Take the digits 5, 4, 3, 2 and 1, in that order. Using those digits and the four arithmetic signs — plus, minus, times and divided by — you can get 1 with the sequence 5 – 4 + 3 – 2 – 1. You can get 2 with the sequence (5 – 4 + 3 – 2) x 1.
The question is … how many numbers from 1 to 40 can you get using the digits 5, 4, 3, 2, and 1 in that order along with the four arithmetic signs?
You can group digits with parentheses, as in the example. There are no tricks to this, though. It’s a straightforward puzzle. How many numbers from 1 to 40 can you get — and, specifically, what number or numbers can you not get?
If the letter a= 1 cent, b= 2 cents, c= 3 cents, and so on up to z= 26
cents, how many $1.00 words can you make
Arrange all the integers from 1 to 9 in such a way that the numbers total
Here's an example:
12 + 3 + 4 + 5 - 6 - 7 + 89 = 100
You don't have to keep the numbers in order and you can use any
operations to get your answer.
How many combinations can you find?
Ariel, Ollie and Eden are going trick-or-treating for Halloween, but first their parents are taking them to a costume store to pick out costumes. The store has 9 different costume options available – witch, pirate, cat, superhero, princess, vampire, fire fighter, zombie, clown. In how many different ways can Ariel, Ollie and Eden each select one of these costumes, with no two of them wearing the same costume?
To carry their candy, Ariel, Ollie and Eden each have a bucket that looks like a pumpkin. It is completely spherical in shape with a straight slice across the top of the bucket that creates a circular opening for dropping in candy. If the radius of the bucket is 6 inches and the height, measured from the base of the bucket to the open top, is 9 inches, what is the area of the circular opening of the bucket, in square inches? Express your answer in terms of π.
Last year, after Ariel, Ollie and Eden went trick-or-treating, they combined all their candy together and sorted it. They found that 1/3 was chocolate candy, 1/4 was hard candy, 1/5 was candy corn and the rest were fruit chews. If they had a 180 pieces of candy total, how many pieces were fruit chews?
The third graders have been hard at work. After learning about Chinese Numerals, Egyptian Numbers, Roman Numerals, and a variety of base systems, the third graders are ready to create their very own number system. They are working in pairs to develop a number system in a base other than 10. They are designing their digits, converting between systems, and computing addition and subtraction problems! They cannot wait to share their ideas with the class!
The second grade students have been learning about transformations. They can transform images through rotations, reflections, and translations. Eventually, they will apply their knowledge to transformations on a coordinate plane. Because of this, we worked together to identify the x-axis and y-axis so that they could plot ordered pairs. In anticipation for Thanksgiving, they are creating a mystery image by plotting coordinates. We will have to wait until after break to uncover the image!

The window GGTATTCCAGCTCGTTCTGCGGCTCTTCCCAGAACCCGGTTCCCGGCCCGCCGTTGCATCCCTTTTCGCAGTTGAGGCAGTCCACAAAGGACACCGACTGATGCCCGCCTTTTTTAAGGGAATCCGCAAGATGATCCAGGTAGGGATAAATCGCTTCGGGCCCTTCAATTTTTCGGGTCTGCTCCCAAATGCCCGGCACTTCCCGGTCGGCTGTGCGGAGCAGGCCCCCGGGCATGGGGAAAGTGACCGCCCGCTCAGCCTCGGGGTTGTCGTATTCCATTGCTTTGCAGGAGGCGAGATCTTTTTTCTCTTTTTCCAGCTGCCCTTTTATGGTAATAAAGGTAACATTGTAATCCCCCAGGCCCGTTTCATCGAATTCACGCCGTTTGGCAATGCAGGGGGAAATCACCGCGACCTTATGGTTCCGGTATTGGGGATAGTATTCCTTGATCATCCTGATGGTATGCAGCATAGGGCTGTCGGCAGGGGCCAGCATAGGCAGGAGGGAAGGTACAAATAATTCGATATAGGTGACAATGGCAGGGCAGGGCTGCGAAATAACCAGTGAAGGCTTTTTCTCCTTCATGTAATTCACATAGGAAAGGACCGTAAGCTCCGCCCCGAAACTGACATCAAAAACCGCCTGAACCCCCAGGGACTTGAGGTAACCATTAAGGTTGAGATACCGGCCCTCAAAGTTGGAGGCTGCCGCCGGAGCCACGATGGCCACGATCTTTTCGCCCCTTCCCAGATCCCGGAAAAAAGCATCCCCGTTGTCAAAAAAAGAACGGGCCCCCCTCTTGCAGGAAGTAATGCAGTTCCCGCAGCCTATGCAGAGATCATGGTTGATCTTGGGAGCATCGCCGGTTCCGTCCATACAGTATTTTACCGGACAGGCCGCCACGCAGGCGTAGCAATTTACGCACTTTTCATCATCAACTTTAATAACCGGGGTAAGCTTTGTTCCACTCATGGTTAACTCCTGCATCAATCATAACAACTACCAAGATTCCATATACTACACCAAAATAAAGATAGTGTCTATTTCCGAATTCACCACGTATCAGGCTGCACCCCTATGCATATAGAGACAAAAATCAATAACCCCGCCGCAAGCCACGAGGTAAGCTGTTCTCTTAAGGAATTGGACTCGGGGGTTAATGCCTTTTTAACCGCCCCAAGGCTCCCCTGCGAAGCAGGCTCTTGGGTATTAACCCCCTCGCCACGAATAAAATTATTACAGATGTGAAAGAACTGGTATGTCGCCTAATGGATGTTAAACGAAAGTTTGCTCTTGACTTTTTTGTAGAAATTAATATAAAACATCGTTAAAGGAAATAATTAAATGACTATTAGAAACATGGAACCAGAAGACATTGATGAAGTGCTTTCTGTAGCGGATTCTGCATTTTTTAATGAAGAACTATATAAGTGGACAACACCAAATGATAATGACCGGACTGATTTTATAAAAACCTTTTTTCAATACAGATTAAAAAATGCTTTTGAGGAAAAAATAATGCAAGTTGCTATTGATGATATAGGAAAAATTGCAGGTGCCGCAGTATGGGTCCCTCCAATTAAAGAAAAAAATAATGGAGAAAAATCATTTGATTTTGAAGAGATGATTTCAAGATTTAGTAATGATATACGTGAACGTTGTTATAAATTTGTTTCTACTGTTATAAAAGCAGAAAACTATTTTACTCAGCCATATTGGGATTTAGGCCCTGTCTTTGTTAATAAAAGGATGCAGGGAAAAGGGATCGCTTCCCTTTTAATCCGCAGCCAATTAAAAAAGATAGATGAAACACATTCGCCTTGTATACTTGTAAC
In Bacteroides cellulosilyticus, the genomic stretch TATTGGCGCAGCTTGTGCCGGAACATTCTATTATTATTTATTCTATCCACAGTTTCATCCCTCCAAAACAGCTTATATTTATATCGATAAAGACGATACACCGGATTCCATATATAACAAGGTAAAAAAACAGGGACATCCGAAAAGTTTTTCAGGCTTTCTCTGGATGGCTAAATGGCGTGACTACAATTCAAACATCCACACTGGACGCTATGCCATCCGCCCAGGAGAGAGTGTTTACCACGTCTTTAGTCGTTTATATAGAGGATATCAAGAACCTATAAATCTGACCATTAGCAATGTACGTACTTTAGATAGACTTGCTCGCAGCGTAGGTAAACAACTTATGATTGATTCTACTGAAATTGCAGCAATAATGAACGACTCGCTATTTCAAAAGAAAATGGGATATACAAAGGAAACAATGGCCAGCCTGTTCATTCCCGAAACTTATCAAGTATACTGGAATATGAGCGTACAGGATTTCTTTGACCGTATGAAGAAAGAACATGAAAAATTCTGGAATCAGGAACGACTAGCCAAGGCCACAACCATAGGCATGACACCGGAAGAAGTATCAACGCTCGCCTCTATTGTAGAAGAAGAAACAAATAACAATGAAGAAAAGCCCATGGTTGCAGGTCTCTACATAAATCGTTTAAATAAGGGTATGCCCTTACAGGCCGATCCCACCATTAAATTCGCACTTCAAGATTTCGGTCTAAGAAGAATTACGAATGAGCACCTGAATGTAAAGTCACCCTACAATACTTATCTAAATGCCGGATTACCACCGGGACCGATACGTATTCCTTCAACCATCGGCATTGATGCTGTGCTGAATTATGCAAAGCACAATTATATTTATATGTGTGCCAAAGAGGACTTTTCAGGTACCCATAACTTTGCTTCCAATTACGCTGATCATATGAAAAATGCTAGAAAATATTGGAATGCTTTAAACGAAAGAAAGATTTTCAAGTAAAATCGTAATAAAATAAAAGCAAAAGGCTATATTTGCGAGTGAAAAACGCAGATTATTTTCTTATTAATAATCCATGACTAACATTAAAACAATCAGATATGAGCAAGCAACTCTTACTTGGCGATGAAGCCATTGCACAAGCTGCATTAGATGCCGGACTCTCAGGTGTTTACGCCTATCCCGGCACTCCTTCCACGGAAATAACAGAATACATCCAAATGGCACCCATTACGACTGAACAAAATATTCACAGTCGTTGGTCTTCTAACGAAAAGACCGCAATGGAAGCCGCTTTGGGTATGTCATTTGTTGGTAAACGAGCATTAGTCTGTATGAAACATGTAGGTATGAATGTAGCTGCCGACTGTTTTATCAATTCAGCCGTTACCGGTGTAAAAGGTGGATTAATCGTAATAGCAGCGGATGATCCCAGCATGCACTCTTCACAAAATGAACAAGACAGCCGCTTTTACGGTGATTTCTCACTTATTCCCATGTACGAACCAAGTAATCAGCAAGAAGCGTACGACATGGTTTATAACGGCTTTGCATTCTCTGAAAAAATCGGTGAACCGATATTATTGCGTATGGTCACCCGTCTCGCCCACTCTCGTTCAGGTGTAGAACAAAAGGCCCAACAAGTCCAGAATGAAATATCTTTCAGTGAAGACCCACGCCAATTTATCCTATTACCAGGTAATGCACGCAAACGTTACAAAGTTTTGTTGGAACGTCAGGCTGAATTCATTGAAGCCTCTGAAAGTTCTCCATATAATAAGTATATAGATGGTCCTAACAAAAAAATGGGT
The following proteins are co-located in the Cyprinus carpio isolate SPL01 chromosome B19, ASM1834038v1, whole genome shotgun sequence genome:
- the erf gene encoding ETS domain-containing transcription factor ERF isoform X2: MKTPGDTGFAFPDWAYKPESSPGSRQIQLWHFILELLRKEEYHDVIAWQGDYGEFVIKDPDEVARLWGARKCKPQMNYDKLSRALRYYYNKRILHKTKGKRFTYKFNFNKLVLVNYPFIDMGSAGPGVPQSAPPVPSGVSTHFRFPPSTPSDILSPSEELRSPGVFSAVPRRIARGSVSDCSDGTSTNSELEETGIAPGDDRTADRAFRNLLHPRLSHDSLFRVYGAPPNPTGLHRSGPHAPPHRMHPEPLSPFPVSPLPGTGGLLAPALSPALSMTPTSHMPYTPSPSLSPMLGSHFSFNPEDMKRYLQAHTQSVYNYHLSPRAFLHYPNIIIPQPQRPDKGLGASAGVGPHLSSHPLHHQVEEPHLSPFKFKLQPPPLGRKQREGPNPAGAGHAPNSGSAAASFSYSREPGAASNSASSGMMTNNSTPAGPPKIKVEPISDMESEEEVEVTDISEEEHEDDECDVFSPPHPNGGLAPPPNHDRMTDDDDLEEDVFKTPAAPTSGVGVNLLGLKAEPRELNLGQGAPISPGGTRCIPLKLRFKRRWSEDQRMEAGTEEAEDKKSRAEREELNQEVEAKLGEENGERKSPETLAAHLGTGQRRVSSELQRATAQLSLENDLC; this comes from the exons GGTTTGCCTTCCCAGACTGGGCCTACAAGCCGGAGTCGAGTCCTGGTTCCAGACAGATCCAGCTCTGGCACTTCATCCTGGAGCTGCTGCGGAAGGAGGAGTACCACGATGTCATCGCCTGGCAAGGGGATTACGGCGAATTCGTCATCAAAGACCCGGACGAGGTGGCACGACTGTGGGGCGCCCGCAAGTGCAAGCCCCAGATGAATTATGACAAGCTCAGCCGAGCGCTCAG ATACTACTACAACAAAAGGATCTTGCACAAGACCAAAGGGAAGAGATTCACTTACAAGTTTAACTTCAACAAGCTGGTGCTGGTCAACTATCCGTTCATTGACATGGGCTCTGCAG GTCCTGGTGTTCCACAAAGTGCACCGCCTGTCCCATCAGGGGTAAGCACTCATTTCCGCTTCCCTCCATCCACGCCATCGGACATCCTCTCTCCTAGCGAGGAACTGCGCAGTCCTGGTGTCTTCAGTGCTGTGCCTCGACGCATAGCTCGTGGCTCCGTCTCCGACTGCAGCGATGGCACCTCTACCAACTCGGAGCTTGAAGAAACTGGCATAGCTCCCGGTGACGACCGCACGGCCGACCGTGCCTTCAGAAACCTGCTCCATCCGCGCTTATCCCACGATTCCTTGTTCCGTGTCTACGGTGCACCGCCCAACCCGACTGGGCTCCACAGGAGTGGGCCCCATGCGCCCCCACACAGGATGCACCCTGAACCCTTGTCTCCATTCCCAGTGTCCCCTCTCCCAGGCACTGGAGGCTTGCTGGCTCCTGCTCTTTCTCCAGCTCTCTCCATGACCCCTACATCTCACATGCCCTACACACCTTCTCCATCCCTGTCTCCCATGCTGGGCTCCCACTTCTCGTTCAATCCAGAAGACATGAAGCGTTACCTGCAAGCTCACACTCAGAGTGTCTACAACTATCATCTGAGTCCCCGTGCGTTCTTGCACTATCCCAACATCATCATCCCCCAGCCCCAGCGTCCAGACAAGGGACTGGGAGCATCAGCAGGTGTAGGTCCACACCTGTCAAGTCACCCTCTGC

- I am a polygon
- I have no right angles
- All of my angles are obtuse
- I have 8 sides….
I am a _________________
The first grade students have added to their geometry knowledge by studying angles. They have learned that angles are formed when two rays share a common vertex. The first graders can identify and describe right, acute, obtuse, and straight angles. Today in class, they used their knowledge to make geometry riddles similar to the one above!
The third grade Navigate students have been busy exploring ancient number systems. They have learned to write in Egyptian and Roman Numerals. Both of these systems had their positives and negatives. The students found that Egyptians had a number system in base ten so it was easier to understand, but writing out numbers proved to be time consuming. During our discussions on Roman Numerals, the students realized that they needed to be very quick at mental math in order to figure out the values of the numbers. We discussed expanded form as well as the similarities and differences of our Hindu Arabic number system!
The second grade Math Navigate classes started their geometry unit. They have been exploring lines of symmetry and symmetrical shapes. Using mirrors, they have discovered that some shapes are not symmetrical while others have an infinite amount of lines of symmetry. They will be putting their knowledge of symmetry to good use in this week’s math task! Next week they will start looking at reflections, rotations, and translations!
The first grade Math Navigate students have started their Geometry Unit. They have been working on identifying and naming polygons while using new math vocabulary. They played a few games of LINGO in class to test their knowledge while having fun with their classmates. This week they will be creating compound shapes, identifying variables, and looking at concave/convex polygons!